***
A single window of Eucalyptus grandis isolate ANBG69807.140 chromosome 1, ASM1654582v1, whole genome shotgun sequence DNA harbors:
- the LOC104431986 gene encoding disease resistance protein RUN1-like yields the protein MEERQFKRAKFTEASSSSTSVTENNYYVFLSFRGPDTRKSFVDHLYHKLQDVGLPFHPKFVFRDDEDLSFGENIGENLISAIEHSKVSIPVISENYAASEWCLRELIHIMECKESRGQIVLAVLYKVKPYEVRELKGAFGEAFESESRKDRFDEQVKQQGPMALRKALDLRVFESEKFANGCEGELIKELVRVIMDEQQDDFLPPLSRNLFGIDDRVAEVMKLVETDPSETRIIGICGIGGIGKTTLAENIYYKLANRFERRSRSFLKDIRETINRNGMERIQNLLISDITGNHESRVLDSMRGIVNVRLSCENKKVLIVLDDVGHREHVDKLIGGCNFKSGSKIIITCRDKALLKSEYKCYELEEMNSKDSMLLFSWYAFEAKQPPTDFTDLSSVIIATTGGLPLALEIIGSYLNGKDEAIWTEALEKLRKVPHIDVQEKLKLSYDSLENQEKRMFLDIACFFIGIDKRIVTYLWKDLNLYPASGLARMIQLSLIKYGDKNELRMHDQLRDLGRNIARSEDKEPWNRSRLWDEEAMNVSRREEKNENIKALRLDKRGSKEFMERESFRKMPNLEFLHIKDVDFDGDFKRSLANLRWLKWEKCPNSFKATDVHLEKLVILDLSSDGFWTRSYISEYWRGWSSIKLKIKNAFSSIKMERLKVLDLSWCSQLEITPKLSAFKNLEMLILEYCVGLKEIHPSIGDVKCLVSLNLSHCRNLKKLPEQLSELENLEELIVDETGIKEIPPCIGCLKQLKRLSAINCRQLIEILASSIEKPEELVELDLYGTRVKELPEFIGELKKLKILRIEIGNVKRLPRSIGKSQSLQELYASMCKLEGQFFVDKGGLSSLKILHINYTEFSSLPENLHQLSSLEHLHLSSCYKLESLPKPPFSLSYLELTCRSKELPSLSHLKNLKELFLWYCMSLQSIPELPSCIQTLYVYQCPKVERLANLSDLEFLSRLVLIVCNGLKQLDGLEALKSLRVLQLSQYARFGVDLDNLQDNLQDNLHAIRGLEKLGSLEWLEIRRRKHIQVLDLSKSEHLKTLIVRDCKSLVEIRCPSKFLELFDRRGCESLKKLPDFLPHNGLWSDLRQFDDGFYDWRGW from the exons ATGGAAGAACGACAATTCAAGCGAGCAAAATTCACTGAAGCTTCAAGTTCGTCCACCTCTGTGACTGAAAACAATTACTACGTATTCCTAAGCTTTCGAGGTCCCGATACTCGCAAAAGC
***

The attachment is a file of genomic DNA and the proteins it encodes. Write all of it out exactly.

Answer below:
A single window of Eucalyptus grandis isolate ANBG69807.140 chromosome 1, ASM1654582v1, whole genome shotgun sequence DNA harbors:
- the LOC104431986 gene encoding disease resistance protein RUN1-like yields the protein MEERQFKRAKFTEASSSSTSVTENNYYVFLSFRGPDTRKSFVDHLYHKLQDVGLPFHPKFVFRDDEDLSFGENIGENLISAIEHSKVSIPVISENYAASEWCLRELIHIMECKESRGQIVLAVLYKVKPYEVRELKGAFGEAFESESRKDRFDEQVKQQGPMALRKALDLRVFESEKFANGCEGELIKELVRVIMDEQQDDFLPPLSRNLFGIDDRVAEVMKLVETDPSETRIIGICGIGGIGKTTLAENIYYKLANRFERRSRSFLKDIRETINRNGMERIQNLLISDITGNHESRVLDSMRGIVNVRLSCENKKVLIVLDDVGHREHVDKLIGGCNFKSGSKIIITCRDKALLKSEYKCYELEEMNSKDSMLLFSWYAFEAKQPPTDFTDLSSVIIATTGGLPLALEIIGSYLNGKDEAIWTEALEKLRKVPHIDVQEKLKLSYDSLENQEKRMFLDIACFFIGIDKRIVTYLWKDLNLYPASGLARMIQLSLIKYGDKNELRMHDQLRDLGRNIARSEDKEPWNRSRLWDEEAMNVSRREEKNENIKALRLDKRGSKEFMERESFRKMPNLEFLHIKDVDFDGDFKRSLANLRWLKWEKCPNSFKATDVHLEKLVILDLSSDGFWTRSYISEYWRGWSSIKLKIKNAFSSIKMERLKVLDLSWCSQLEITPKLSAFKNLEMLILEYCVGLKEIHPSIGDVKCLVSLNLSHCRNLKKLPEQLSELENLEELIVDETGIKEIPPCIGCLKQLKRLSAINCRQLIEILASSIEKPEELVELDLYGTRVKELPEFIGELKKLKILRIEIGNVKRLPRSIGKSQSLQELYASMCKLEGQFFVDKGGLSSLKILHINYTEFSSLPENLHQLSSLEHLHLSSCYKLESLPKPPFSLSYLELTCRSKELPSLSHLKNLKELFLWYCMSLQSIPELPSCIQTLYVYQCPKVERLANLSDLEFLSRLVLIVCNGLKQLDGLEALKSLRVLQLSQYARFGVDLDNLQDNLQDNLHAIRGLEKLGSLEWLEIRRRKHIQVLDLSKSEHLKTLIVRDCKSLVEIRCPSKFLELFDRRGCESLKKLPDFLPHNGLWSDLRQFDDGFYDWRGW from the exons ATGGAAGAACGACAATTCAAGCGAGCAAAATTCACTGAAGCTTCAAGTTCGTCCACCTCTGTGACTGAAAACAATTACTACGTATTCCTAAGCTTTCGAGGTCCCGATACTCGCAAAAGC